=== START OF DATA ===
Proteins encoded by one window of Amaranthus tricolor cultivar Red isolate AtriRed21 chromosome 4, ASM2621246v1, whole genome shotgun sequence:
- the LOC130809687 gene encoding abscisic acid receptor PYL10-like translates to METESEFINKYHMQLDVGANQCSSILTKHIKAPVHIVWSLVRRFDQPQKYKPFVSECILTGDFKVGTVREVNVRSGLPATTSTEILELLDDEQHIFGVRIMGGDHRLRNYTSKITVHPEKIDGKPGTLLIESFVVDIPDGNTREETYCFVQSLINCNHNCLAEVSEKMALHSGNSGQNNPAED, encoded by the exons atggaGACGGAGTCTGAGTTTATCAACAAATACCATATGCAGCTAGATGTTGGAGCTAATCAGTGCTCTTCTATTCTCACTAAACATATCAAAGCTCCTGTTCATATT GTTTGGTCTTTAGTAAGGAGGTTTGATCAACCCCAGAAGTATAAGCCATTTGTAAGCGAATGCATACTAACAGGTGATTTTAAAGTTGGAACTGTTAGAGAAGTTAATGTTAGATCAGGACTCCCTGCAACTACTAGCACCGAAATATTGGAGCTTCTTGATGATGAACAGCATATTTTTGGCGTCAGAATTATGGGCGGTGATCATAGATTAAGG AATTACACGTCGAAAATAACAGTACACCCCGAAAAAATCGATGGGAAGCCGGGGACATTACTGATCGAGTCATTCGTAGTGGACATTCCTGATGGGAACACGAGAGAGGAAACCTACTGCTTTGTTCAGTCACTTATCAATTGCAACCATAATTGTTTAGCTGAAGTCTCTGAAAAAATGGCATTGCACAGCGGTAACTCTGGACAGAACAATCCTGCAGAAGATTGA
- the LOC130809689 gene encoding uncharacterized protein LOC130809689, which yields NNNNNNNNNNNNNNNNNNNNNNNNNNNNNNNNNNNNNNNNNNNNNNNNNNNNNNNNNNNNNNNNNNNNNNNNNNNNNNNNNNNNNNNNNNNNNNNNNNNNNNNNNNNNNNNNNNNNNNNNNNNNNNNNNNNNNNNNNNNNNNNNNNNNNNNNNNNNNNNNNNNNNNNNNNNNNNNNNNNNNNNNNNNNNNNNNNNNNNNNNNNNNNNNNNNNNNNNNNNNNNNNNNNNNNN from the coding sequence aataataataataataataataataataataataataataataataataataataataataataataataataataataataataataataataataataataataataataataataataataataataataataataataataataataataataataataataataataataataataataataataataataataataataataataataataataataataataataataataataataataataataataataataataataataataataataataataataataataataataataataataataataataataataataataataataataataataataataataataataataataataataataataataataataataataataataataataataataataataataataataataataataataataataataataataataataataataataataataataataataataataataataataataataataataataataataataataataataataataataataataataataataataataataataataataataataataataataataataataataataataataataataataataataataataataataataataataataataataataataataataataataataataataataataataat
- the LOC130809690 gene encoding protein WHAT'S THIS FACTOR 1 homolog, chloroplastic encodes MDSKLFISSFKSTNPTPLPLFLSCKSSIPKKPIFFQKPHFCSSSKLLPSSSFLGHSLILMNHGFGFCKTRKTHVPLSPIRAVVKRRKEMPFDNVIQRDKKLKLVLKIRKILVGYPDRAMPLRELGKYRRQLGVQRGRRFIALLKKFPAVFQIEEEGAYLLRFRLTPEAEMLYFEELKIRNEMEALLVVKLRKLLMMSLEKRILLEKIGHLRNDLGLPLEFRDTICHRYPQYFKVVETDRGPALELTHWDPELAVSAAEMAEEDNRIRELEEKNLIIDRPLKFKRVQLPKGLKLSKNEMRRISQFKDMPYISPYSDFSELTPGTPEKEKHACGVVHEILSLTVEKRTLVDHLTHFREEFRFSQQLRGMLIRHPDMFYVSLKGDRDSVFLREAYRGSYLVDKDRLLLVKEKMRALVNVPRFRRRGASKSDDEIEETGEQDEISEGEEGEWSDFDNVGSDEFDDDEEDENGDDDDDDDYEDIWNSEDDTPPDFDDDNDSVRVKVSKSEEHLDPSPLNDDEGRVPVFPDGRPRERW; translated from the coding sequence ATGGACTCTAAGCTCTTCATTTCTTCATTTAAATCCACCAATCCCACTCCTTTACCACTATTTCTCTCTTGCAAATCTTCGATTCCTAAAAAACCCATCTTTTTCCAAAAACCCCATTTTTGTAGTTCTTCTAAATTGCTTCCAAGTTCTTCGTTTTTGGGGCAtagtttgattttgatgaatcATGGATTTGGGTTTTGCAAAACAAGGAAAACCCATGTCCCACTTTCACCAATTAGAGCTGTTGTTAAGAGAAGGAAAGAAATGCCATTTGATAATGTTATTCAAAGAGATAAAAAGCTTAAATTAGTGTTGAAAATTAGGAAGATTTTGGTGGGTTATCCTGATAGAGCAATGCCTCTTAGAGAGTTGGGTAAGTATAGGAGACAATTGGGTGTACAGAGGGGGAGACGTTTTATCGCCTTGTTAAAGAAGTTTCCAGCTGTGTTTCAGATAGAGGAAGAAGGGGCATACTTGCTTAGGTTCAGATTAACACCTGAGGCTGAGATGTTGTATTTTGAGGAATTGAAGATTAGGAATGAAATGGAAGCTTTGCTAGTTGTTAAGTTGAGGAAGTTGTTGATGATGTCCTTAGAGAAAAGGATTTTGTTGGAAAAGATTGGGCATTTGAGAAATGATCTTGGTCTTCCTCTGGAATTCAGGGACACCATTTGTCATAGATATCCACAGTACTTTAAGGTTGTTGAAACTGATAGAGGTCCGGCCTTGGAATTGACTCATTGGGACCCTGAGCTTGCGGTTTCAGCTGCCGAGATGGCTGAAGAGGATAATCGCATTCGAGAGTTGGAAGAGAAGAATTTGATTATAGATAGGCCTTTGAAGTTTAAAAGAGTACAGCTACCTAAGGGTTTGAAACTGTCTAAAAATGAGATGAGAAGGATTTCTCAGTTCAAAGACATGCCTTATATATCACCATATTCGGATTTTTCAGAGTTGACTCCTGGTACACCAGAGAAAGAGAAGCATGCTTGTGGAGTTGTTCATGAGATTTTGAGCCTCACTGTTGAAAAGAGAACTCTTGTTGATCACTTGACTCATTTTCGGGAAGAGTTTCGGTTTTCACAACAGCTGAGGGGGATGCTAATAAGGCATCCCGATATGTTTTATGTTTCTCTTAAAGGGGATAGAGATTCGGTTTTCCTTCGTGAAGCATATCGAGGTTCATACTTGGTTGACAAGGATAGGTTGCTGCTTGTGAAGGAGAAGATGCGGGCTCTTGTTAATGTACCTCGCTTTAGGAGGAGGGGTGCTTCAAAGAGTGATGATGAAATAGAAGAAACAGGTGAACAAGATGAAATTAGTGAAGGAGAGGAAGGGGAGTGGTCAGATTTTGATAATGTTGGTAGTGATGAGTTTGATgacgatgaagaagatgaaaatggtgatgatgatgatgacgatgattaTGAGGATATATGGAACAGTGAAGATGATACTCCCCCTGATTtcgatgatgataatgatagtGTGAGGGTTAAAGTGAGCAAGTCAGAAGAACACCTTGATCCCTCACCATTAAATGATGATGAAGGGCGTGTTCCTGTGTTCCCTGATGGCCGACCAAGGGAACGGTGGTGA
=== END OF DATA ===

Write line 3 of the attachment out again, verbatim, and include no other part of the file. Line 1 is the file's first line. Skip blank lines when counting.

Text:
- the LOC130809689 gene encoding uncharacterized protein LOC130809689, which yields NNNNNNNNNNNNNNNNNNNNNNNNNNNNNNNNNNNNNNNNNNNNNNNNNNNNNNNNNNNNNNNNNNNNNNNNNNNNNNNNNNNNNNNNNNNNNNNNNNNNNNNNNNNNNNNNNNNNNNNNNNNNNNNNNNNNNNNNNNNNNNNNNNNNNNNNNNNNNNNNNNNNNNNNNNNNNNNNNNNNNNNNNNNNNNNNNNNNNNNNNNNNNNNNNNNNNNNNNNNNNNNNNNNNNNN from the coding sequence aataataataataataataataataataataataataataataataataataataataataataataataataataataataataataataataataataataataataataataataataataataataataataataataataataataataataataataataataataataataataataataataataataataataataataataataataataataataataataataataataataataataataataataataataataataataataataataataataataataataataataataataataataataataataataataataataataataataataataataataataataataataataataataataataataataataataataataataataataataataataataataataataataataataataataataataataataataataataataataataataataataataataataataataataataataataataataataataataataataataataataataataataataataataataataataataataataataataataataataataataataataataataataataataataataataataataataataataataataataataataataataataataataataataataataataat